The winter holidays are an important part of the Danish culture and you’ll see everybody celebrating Christmas, as well as partying for the New Year’s celebration like there’s no tomorrow.
Despite the really cold weather, being in Denmark during this time of the year is truly spectacular. All houses and shops are decorated for Christmas, you usually have plenty of snow and the people are happy and jolly (and wine abounds too).
But today we’re not focusing on the fun part – like dating Danish women – and instead we’re looking at how the winter holidays are traditionally celebrated in Denmark. There’s a lot to learn, so read on!
How is Christmas celebrated in Denmark?
If you’re in Denmark by the start of December, you’re sure to find the beginnings of the Christmas celebration. It kicks off on December 1st which is the start of Advent.
(I have to admit that in recent years, some start decorating in mid-December. I’m looking at you, supermarkets!)
Anyway, the 1st of Decembers is marked by a Julekalendar or a Gavekalendar where small gifts or treats are given and exchanged daily or on each of the four Sundays during the Advent.
Yes, this is where the Advent calendars are taken to a new level. I told you it pays to be in Denmark during the winter holidays!
Parents or grandparents usually present these delights to kids, but there’s no stopping the adults from sharing. It’s actually becoming more and more common between partners and even at work.
The Advent season is also marked by countdowns to the big day (Christmas, of course!) with candle calendars.
A candle is lit on each day of the 24-days. To emphasize how important this Danish tradition is, most TV stations have their own Julekalendar series.
It is a 24-episode Christmas special from day one to day 24 in December. If you want to impress your Danish friends, make sure to read my article on how to say Merry Christmas in Danish.
This brings us to the day (and night!) before Christmas! On the 24th day, Juleaften, families attend the Christmas Eve church service. The festivities begin after with a sumptuous dinner shared by the family.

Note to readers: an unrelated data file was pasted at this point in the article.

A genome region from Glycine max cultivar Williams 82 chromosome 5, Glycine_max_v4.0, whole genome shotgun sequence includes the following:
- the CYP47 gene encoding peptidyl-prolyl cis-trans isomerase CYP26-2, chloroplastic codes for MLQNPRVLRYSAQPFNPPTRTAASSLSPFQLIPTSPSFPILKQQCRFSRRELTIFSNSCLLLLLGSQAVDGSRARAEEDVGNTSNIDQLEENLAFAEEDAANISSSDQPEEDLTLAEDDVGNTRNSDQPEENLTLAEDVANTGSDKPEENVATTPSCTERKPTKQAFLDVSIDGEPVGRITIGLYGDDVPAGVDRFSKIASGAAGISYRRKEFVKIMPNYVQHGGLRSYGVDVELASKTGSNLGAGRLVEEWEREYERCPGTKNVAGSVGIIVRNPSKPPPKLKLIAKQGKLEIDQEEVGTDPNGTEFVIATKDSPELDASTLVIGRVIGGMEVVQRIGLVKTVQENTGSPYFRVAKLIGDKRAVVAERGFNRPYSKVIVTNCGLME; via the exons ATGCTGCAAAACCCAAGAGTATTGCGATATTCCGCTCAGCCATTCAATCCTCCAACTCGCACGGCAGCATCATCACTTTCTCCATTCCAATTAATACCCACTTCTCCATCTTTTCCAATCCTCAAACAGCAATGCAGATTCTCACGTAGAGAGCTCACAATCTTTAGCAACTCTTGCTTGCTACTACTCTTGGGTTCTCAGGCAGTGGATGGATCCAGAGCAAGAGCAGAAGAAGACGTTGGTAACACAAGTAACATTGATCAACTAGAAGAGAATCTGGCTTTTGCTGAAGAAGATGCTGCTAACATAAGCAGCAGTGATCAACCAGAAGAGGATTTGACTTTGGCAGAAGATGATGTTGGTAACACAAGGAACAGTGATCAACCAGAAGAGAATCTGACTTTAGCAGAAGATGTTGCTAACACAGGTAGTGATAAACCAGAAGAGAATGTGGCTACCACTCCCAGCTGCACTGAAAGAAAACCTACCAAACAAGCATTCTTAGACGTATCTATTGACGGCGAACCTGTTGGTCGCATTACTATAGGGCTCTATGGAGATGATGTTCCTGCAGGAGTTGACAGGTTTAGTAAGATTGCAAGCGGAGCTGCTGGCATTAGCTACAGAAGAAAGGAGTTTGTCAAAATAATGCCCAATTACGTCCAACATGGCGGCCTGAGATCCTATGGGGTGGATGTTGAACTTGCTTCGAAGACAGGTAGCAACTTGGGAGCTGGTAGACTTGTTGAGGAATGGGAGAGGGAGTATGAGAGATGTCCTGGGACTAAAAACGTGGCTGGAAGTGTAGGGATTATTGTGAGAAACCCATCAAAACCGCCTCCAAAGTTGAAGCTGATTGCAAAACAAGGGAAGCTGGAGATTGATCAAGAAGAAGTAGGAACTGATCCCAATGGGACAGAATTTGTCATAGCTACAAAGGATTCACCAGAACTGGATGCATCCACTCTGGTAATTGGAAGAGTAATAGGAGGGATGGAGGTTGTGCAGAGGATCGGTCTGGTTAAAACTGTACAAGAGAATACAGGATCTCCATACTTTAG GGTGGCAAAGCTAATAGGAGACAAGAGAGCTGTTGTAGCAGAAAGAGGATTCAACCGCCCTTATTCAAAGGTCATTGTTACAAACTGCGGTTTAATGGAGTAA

Get ready for a gastronomic treat of roasted meat, whether pork, goose, or duck. This is served with the traditional sweet potato sides or boiled potato plus some cabbage and rich brown gravy.
After the main meal comes the risamalande, a traditional Danish dessert. Dig into the chilled rice pudding served with a warm cherry sauce reduction.
The goal is not only to eat the tasty treat but to find the whole almond hidden in your dessert. When you find the almond, you are entitled to receive a small token as a gift.
You can read more about mouth-watering, traditional Danish foods in my previous article.
The celebrations go well into the night with the singing of traditional Danish Christmas carols around the tree.
Expect a tall glass of gløgg, which is a traditional mulled wine, spiced to perfection and served with almonds and raisins that you need to fish out with a spoon as you chug along.
You might also find homemade ebelskivers, powdered sugar, and jam to go along with it on the side.
The Danish also have Santa Claus or Julemanden, so expect the little ones to hit the hay by midnight. Christmas morning means gathering around the Christmas tree to open gifts.
Expect to join a Julefrokost which a Christmas Lunch hosted by friends or local communities. If you’re lucky, you might get invited to a family lunch or familiejulefrokost.
Danish Christmas tables are laden with warm and cold meats, lots of seafood dishes, and plenty of cheeses, fruit, and risamalande. It’s truly spectacular, as you can probably tell from the photos and my details.
How do Danish people celebrate the New Year (New Year’s Eve party)?
Celebrating New Year in Denmark is also an exciting event. Yes, there are fireworks at the stroke of midnight, like everywhere else, but there’s much more to this celebration.
Expect someone to ask you to jump from any raised platform – a chair, a step – even a table! Just don’t go to high, especially if you had too much glogg (which is still aplenty).
This is for good luck in the new year. Expect the same sumptuous spread to be prepared for New Year’s meals but the Kransekage is the icing on the cake – literally.
This is the iconic Danish New Year’s Eve dessert which is a cake shaped like rings, stacked atop each other to form a cone. It is covered with rich white frosting and is served after midnight with champagne.
Then finally, we need to raise our glasses whenever we hear “Skål” and toast to good health and cheer during the holidays. And this is how you enter the new year, which will hopefully be much better than the one before. At least this is my wish for you!
Danish people love the winter times and they have amazing celebrations for Christmas (and the days leading to Christmas), as well as for the New Year’s Eve party.
You know now the most important part about these celebrations in Denmark, but if you know any interesting traditions that I forgot to mention, don’t hesitate to let us all know by sharing your thoughts in the comments section below.